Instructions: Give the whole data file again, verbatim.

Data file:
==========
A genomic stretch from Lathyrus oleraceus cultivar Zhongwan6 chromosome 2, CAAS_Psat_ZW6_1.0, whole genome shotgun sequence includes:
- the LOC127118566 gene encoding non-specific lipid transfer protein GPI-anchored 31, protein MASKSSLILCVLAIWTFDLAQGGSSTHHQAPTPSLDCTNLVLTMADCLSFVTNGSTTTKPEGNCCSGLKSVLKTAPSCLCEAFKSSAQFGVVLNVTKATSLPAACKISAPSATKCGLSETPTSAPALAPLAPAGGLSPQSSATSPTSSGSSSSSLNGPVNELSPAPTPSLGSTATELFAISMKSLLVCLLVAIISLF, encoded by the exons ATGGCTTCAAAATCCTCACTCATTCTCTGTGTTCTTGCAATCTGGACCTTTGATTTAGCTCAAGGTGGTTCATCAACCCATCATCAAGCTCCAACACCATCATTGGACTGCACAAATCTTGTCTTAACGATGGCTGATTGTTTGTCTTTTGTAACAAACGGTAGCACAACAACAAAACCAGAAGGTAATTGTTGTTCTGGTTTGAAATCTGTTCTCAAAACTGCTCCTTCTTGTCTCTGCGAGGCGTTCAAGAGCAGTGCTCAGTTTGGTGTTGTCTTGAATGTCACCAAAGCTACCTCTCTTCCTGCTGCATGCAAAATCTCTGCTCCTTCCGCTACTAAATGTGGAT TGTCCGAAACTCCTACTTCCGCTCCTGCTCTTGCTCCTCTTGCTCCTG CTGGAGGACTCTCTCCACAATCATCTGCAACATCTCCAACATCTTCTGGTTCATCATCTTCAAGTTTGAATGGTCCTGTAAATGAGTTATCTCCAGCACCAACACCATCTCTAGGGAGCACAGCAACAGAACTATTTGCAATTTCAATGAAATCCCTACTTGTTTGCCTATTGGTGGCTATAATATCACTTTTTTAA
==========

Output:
A genomic stretch from Lathyrus oleraceus cultivar Zhongwan6 chromosome 2, CAAS_Psat_ZW6_1.0, whole genome shotgun sequence includes:
- the LOC127118566 gene encoding non-specific lipid transfer protein GPI-anchored 31, protein MASKSSLILCVLAIWTFDLAQGGSSTHHQAPTPSLDCTNLVLTMADCLSFVTNGSTTTKPEGNCCSGLKSVLKTAPSCLCEAFKSSAQFGVVLNVTKATSLPAACKISAPSATKCGLSETPTSAPALAPLAPAGGLSPQSSATSPTSSGSSSSSLNGPVNELSPAPTPSLGSTATELFAISMKSLLVCLLVAIISLF, encoded by the exons ATGGCTTCAAAATCCTCACTCATTCTCTGTGTTCTTGCAATCTGGACCTTTGATTTAGCTCAAGGTGGTTCATCAACCCATCATCAAGCTCCAACACCATCATTGGACTGCACAAATCTTGTCTTAACGATGGCTGATTGTTTGTCTTTTGTAACAAACGGTAGCACAACAACAAAACCAGAAGGTAATTGTTGTTCTGGTTTGAAATCTGTTCTCAAAACTGCTCCTTCTTGTCTCTGCGAGGCGTTCAAGAGCAGTGCTCAGTTTGGTGTTGTCTTGAATGTCACCAAAGCTACCTCTCTTCCTGCTGCATGCAAAATCTCTGCTCCTTCCGCTACTAAATGTGGAT TGTCCGAAACTCCTACTTCCGCTCCTGCTCTTGCTCCTCTTGCTCCTG CTGGAGGACTCTCTCCACAATCATCTGCAACATCTCCAACATCTTCTGGTTCATCATCTTCAAGTTTGAATGGTCCTGTAAATGAGTTATCTCCAGCACCAACACCATCTCTAGGGAGCACAGCAACAGAACTATTTGCAATTTCAATGAAATCCCTACTTGTTTGCCTATTGGTGGCTATAATATCACTTTTTTAA